But books are so OLD and SLOW.
Anyway, I’ve got just over an hour before a social engagement where I’ll have to talk to people face to face so I intend to ride this high out a little longer.
The hangover is going to be a bitch in the morning I bet.
This post from the Harvard Business Review today sums up exactly how I felt when Netflix emailed me to say they’d be raising the price of my current package by 60%. Eddie Yoon provided just the language I was looking for:
But as a consumer, I have no problem being generous to companies that have a track record of being exponentially more generous to me.
He explains that generous companies are those that provide great value consistently and lists all the ways Netflix has become increasingly awesome since it’s inception. And though Yoon, like me and everyone, doesn’t necessarily like parting with his hard-earned dollars, he says he is certainly willing to pay for goods or services that are worth it. He says this:
Netflix’s history of generosity proves to me that they will take my money and invest it in an ever-improving product.
Sure, I would like my favorite products and services to be cheaper, but I would really like them to be improved to make my life better.
And I wholeheartedly agree with both sentiments. That’s what I mean when I say he provided the language I was looking for.
My family lives on a very tight budget, especially now that I’ve lost my my full-time job and that we’re expecting our first child. We’ve cut ruthlessly into our monthly expenses, but continue to pay $12 per month for The Economist and set aside as much money as possible for food, not only so we can afford to get sustainable, high-quality products, but also so we can afford to go out once a week at least because that’s something we love to do. In those instances, we’re paying for our priorities.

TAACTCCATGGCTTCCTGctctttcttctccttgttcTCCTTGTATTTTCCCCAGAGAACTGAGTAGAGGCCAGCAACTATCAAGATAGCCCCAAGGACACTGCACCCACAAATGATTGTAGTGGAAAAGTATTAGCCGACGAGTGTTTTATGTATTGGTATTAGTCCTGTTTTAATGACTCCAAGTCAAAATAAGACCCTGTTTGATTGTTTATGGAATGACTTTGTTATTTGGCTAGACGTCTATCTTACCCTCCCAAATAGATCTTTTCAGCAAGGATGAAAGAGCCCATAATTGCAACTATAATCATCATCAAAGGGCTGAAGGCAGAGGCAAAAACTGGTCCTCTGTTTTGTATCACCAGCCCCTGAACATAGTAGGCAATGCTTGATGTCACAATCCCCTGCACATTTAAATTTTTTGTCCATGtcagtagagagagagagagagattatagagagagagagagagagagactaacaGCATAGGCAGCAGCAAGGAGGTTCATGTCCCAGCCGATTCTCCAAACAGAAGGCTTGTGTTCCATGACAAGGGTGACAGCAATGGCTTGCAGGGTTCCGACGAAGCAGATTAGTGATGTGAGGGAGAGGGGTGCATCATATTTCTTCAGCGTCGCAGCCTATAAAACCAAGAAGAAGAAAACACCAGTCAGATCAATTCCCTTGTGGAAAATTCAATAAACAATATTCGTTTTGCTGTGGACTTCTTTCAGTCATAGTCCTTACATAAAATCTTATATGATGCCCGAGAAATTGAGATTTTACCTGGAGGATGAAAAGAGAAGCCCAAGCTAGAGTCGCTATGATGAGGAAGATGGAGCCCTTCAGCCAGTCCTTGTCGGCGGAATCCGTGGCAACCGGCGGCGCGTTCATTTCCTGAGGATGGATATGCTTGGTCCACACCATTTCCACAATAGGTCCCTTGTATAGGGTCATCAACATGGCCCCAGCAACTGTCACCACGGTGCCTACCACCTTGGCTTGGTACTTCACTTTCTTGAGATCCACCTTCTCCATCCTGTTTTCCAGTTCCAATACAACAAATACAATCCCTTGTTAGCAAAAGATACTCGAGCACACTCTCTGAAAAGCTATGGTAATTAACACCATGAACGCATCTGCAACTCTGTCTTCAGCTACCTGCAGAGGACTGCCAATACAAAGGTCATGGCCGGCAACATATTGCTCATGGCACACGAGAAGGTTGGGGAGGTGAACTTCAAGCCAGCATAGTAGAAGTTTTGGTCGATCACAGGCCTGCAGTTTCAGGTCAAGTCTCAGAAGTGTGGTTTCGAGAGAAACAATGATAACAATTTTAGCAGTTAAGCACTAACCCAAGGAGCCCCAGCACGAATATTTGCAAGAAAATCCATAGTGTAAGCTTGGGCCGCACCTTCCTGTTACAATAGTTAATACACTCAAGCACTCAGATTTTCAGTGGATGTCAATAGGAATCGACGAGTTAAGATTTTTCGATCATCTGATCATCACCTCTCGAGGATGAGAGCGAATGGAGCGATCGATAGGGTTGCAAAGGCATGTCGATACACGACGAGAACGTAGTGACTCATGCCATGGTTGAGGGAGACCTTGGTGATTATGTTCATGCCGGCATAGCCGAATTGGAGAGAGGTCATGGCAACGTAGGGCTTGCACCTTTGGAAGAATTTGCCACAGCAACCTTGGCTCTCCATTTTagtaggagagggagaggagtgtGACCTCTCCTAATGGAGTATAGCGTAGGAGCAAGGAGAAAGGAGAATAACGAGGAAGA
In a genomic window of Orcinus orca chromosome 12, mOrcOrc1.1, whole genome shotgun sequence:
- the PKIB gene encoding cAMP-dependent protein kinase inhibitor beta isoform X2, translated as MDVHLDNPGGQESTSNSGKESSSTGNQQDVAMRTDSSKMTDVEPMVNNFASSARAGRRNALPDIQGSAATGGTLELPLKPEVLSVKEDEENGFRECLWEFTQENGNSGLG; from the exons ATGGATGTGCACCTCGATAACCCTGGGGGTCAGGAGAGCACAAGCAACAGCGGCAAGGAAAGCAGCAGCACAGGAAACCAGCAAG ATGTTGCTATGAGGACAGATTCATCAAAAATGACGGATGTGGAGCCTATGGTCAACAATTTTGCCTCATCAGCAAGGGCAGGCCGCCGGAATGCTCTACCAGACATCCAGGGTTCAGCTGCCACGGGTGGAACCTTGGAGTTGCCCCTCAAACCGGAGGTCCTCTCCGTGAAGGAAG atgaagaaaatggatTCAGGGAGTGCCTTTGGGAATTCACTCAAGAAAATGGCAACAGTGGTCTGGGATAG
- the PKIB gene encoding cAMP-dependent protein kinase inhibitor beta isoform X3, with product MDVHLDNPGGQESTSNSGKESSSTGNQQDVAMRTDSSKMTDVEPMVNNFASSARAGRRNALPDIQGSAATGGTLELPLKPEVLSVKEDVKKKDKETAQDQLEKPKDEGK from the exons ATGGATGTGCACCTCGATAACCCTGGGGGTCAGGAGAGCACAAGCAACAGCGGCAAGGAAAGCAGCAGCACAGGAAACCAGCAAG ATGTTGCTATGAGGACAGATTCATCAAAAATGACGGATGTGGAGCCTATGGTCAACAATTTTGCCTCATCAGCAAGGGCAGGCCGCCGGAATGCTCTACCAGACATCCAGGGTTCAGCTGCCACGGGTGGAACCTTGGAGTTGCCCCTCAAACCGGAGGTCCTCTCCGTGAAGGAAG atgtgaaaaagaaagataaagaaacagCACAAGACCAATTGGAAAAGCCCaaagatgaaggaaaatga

So we’ll pay almost whatever Netflix asks because the enjoyment we get out of our membership are worth it to us. Besides, like Yoon said, we hope eventually we can replace our irritatingly expensive cable subscription with just Netflix and, even if we can’t, we trust that Netflix is going to at the very least continue to provide a great service.
It’s this concept of value that gets lost on the web these days. Even in the wild west environment of the web, there are things worth paying for. It’s great that you can get almost any album or movie for free online somewhere, but I don’t mind paying at least $10 for the latest record from a favorite artist, because that artist provides me with something worthwhile. The least I can do is pay him or her for the trouble.
Anyone who follows my Twitter feed knows how much of a The Next Web (TNW) junkie I am. It’s absolutely my favorite place for online industry news for many reasons, not the least of which is it’s coverage of international and political online industry news as well. I am a political news junkie too, you see, which is why I follow a few pet news stories, like how the Chinese government is negotiating the fine line between economy-stimulating online innovation and communist top-down control. One of my pet new storylines is the explosion of online innovation in Africa. The the middle class is growing rapidly and that is creating a huge new population of consumers that love their mobile phones.